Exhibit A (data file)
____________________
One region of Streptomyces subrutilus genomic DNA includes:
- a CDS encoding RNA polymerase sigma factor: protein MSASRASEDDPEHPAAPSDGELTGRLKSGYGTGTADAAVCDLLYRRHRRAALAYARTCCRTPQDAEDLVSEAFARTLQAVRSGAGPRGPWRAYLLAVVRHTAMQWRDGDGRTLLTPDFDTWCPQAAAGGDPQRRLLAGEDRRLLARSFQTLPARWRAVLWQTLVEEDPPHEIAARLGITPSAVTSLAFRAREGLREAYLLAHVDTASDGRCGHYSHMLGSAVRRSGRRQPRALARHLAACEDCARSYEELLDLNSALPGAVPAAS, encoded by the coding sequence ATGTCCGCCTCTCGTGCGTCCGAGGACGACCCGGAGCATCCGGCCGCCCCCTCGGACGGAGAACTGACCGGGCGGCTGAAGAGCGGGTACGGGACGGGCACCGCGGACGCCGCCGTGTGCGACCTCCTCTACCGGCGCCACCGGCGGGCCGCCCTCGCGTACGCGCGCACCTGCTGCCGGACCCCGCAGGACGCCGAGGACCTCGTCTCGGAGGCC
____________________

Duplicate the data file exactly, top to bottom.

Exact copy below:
One region of Streptomyces subrutilus genomic DNA includes:
- a CDS encoding RNA polymerase sigma factor: protein MSASRASEDDPEHPAAPSDGELTGRLKSGYGTGTADAAVCDLLYRRHRRAALAYARTCCRTPQDAEDLVSEAFARTLQAVRSGAGPRGPWRAYLLAVVRHTAMQWRDGDGRTLLTPDFDTWCPQAAAGGDPQRRLLAGEDRRLLARSFQTLPARWRAVLWQTLVEEDPPHEIAARLGITPSAVTSLAFRAREGLREAYLLAHVDTASDGRCGHYSHMLGSAVRRSGRRQPRALARHLAACEDCARSYEELLDLNSALPGAVPAAS, encoded by the coding sequence ATGTCCGCCTCTCGTGCGTCCGAGGACGACCCGGAGCATCCGGCCGCCCCCTCGGACGGAGAACTGACCGGGCGGCTGAAGAGCGGGTACGGGACGGGCACCGCGGACGCCGCCGTGTGCGACCTCCTCTACCGGCGCCACCGGCGGGCCGCCCTCGCGTACGCGCGCACCTGCTGCCGGACCCCGCAGGACGCCGAGGACCTCGTCTCGGAGGCC